One of the reasons starving artists are starving is that they have to spend their food money on rent. But help may be on the way as a national nonprofit developer is working with the City of Dallas to create affordable housing specifically designed for artists.
In Erik Glissman’s workshop, he makes everything from furniture to public art pieces. He shares the work space with two other people.
It’s about 10 miles from the house he shares with three roommates. And it would be nice, he says, if home and work were closer together.
GLISSMAN: “It may be 9 o’clock at night where I have an idea that I’d like to go out in the shop to start working on. And that’s obviously not necessarily financially feasible for me just to take off and drive across town to come open up the shop and work for 10-15 minutes and then go back home.”
Many artists face similar situations. Glissman has another job to make ends meet. And finding housing he can afford, in an area where he wants to live, that’s near functional studio space is nearly impossible.
But a solution may be on the way. That’s because a non-profit developer is working with the City of Dallas to create an affordable housing project designed for artists.
The company, Artspace, develops properties that include both living and studio space for artists. They feature elements that artists look for: high ceilings, extra wide doorways and large windows. (Left, the lobby of Artspace’s National Hotel Artist Lofts in Galveston.)
Wendy Holmes is the head of consulting and strategic partnerships at Artspace.
HOLMES: “Fifteen years ago, when we were just starting to do more work nationally, Dallas was on the radar in terms of artists needing space and finding themselves priced out of various neighborhoods.”
In September, Artspace and city officials will study what local artists are looking for in housing and work space, and whether there’s enough demand for this project. Then, if the project continues, they’ll look at buildings that could be redeveloped. They’ll also put together funding.
Money for Artspace projects usually comes from many sources, including low income housing tax credits, community development block grants, tax increment financing and philanthropy.
Those varied funding sources help keep rents low. For example, a 1,000 square foot apartment in Minneapolis, where Artspace is based, would typically go for $1,250 to $1,800 a month. But Artspace rents comparable places there for $500 to $700.
Zad Roumaya is a Dallas developer who helped link Artspaces with the city. Before becoming a developer, he lived commission-to-commission for five years as a sculptor.
ROUMAYA: “As a former working artist experiencing those highs and lows, I just thought, ‘What a perfect fit for a city not only of this size, but just the attitude of how we support the arts at so many layers.’ … The security of an artist’s mind – when they have a long term security in a space that a) is affordable but b) is designed well and prompts creative thinking – that actually juices their creative process that much more.”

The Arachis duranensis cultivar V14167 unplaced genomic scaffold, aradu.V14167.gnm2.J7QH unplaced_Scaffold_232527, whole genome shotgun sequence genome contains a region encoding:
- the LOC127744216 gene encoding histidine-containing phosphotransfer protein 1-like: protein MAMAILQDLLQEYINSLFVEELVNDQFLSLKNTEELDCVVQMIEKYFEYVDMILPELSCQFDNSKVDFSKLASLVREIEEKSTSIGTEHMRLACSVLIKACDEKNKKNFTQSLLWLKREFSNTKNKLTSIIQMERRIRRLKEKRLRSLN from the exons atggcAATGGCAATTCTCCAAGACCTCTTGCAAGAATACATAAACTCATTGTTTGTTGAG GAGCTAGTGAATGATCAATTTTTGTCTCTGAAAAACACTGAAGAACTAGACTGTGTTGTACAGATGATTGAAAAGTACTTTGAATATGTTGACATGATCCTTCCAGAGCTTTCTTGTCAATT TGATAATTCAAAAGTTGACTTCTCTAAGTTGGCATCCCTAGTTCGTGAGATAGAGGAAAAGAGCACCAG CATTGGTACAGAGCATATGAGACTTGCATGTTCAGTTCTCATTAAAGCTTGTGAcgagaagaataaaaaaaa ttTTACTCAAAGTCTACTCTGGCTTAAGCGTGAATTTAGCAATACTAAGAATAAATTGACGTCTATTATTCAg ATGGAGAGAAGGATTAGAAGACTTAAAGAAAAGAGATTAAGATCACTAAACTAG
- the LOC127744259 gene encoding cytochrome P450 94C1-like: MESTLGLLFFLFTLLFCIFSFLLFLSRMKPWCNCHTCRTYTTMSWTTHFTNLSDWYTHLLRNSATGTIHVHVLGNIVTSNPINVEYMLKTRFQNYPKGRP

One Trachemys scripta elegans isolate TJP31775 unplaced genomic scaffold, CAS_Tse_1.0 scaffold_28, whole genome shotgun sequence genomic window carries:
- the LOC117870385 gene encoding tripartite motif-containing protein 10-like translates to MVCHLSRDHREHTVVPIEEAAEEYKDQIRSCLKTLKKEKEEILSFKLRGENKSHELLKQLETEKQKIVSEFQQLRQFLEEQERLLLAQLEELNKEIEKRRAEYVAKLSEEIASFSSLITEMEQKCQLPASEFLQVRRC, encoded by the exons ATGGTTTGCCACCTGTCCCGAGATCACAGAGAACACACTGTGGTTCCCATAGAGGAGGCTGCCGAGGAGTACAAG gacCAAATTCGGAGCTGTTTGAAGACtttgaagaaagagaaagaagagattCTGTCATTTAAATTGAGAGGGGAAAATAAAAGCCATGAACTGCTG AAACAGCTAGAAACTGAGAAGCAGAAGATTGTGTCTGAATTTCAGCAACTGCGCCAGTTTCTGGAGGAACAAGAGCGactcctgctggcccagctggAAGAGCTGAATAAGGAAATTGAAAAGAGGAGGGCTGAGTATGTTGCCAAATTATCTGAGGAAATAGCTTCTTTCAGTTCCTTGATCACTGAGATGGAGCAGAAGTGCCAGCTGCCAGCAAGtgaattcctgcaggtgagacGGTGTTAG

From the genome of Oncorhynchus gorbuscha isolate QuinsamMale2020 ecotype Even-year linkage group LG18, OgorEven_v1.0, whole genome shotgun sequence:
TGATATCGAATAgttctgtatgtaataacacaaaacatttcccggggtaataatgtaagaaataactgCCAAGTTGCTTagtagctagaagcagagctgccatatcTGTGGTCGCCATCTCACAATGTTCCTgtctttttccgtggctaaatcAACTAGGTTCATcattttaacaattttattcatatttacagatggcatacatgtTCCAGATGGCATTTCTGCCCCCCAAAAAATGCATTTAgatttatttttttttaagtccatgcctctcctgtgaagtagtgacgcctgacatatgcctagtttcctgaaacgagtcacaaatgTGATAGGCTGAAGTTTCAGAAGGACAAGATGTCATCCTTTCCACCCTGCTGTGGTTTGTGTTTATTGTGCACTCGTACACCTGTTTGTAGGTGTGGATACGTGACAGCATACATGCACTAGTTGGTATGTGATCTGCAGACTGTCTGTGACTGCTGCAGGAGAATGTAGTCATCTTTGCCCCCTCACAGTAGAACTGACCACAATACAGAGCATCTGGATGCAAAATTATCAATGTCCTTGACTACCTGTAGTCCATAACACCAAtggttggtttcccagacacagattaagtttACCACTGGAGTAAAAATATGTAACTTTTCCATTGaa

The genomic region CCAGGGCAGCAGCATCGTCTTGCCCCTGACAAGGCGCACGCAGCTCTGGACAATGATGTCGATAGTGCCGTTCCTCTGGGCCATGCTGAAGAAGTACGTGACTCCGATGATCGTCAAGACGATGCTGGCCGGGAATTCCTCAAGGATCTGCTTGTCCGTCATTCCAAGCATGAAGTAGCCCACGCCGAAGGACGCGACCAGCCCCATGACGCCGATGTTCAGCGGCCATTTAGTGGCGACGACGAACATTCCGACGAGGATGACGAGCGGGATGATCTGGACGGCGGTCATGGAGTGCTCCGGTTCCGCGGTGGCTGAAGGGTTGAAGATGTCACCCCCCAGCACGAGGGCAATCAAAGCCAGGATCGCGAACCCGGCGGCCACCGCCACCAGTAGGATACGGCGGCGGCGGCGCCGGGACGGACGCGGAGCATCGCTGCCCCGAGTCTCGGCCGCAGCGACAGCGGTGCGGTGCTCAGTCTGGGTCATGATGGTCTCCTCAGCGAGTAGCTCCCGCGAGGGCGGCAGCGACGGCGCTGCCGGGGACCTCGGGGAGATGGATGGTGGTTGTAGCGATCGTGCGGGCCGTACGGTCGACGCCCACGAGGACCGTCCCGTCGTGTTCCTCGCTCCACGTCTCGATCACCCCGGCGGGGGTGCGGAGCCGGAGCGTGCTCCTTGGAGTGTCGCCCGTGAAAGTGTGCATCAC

Glissman says that there is also a cumulative benefit to being around other artists
GLISSMAN: “The kind of work I do, you’re constantly running into different problems and things you couldn’t foresee. And it’s really nice to have people from different perspectives be able to come in and help you problem-solve sometimes.”
Artspace has completed 30 projects since it was founded in 1979. Eleven more such spaces are in development around the country. The process is designed so that when construction finally begins, all of the funding is in place and a potential clientele has been identified.
Artspace’s model is what initially interested Karl Zavitkovsky. He’s the director of the city’s office of economic development.
ZAVITKOVSKY: “It’s like any good developer – they aren’t going to get way far out on their skis so to speak. They’re not going to get engaged with something until they find the right building, they understand the costs and how those costs are going to be met.”
The whole process typically takes three to five years. The developers and the city say the effort is worth it for what artists contribute to the culture. Glissman is working on a public art piece for Fort Worth Avenue. And he’s also the executive director of Art Conspiracy, an annual fundraiser for nonprofit arts programs. Plus, once a neighborhood gets an artist-friendly reputation, Roumaya says it becomes a target for additional development.
ROUMAYA: “When the commercial artists, photographers, graphic designers, fine artists start showing up – that is one of the first indicators that developers watch.”
The downside for artists is that can mean skyrocketing rents. But Artspace’s Wendy Holmes says that wouldn’t happen.
HOLMES: “We don’t sell our buildings, we don’t look for opportunities to play in the open market. We’re looking for the longest terms of affordability so that artists will always be a healthy part of a growing community.”
Image outfront from Shutterstock